Another concern when it comes to the size of your family is whether or not you anticipate adding to your family. Unfortunately, a lot of dogs end up being given away or surrendered to animal shelters when their owners get pregnant or have a new baby. As an adult making a significant commitment, you should make every effort to determine whether or not you can realistically handle a dog along with any other additions to your family. While not every situation can be anticipated and sometimes difficult choices have to be made, it is your moral responsibility to be honest with yourself and make the best decision that will be fair to the dog as well as anyone else involved.

Disabilities, Illness, and Other Special Needs

When considering what type of dog to get (or whether to get a dog at all) you will most definitely need to consider whether anyone in your household or family has a disability of any kind. There are four aspects to this consideration. First, some breeds are a better fit for individuals that are disabled. In the case of mental or developmental disabilities, some breeds are more relaxed while others are a bit high strung (which may not be realistic for someone with these types of disabilities). Alternatively, for someone with physical disabilities, certain breeds are a better fit due to their energy level, intelligence, size, and so on.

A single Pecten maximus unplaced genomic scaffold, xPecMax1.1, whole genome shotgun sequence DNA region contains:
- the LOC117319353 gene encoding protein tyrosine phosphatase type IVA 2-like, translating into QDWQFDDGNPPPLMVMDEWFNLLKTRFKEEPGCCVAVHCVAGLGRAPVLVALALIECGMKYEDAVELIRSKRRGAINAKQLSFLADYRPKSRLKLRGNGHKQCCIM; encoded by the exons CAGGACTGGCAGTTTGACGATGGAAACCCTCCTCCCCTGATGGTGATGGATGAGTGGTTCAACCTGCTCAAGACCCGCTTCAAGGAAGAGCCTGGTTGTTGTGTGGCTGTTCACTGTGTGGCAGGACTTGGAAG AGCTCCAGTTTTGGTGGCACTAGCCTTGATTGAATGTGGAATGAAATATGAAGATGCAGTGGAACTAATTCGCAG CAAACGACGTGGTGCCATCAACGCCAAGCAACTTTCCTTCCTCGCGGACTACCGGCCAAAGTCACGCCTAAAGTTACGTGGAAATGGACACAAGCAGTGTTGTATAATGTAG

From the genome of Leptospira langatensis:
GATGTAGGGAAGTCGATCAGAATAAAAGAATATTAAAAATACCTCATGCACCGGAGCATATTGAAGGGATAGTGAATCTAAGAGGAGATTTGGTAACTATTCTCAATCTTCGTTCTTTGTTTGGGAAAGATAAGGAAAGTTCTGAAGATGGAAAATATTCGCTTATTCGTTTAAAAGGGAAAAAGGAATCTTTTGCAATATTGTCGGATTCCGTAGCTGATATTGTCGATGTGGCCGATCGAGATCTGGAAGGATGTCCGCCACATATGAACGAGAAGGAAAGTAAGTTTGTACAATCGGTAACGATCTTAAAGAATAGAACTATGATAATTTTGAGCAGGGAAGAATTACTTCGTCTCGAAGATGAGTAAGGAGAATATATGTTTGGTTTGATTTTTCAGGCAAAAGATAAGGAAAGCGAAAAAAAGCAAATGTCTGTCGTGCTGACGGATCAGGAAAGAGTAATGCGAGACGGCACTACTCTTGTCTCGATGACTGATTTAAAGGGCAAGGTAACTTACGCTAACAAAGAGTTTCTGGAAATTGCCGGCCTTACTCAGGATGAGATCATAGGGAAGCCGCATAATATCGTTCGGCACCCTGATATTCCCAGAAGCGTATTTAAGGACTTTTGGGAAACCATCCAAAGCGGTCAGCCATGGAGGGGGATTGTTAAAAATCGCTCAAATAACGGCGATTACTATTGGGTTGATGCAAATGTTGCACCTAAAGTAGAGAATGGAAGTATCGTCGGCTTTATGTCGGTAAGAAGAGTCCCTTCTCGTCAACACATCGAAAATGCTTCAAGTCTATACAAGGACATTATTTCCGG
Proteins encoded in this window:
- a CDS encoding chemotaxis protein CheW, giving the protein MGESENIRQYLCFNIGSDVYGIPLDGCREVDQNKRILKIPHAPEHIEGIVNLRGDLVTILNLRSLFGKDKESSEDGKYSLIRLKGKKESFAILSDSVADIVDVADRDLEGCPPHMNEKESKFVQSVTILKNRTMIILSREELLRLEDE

The second reason you need to consider disabilities (diseases or other medical conditions) that may exist within your family is so that you can determine if an independent dog might allow you the freedom and time to attend to family needs.
Third, even if you don't need a trained therapy dog, some dog breeds are particularly adept in providing a source of comfort and joy to a person with a disability. Lap dogs and other individual-oriented (as opposed to family-oriented) breeds can provide a person with virtually any disability loving, attention, and comfort in a one-on-one relationship. Those with disabilities and often those with chronic illness can benefit tremendously from this type of relationship with a dog.

Lastly, phobias and allergies, while not usually considered to be disabilities, must be considered when selecting a dog as well. Some people (adults and children alike) may have a phobia regarding a particular size or breed of dog which will obviously need to be considered. Likewise, people who are allergic to dogs may be allergic to different parts of the dog such as their saliva versus their fur; some breeds are hypoallergenic, some breeds salivate more than others, and so on. Be sure to add any relevant characteristics to your list based on these factors.

Other Pets/Livestock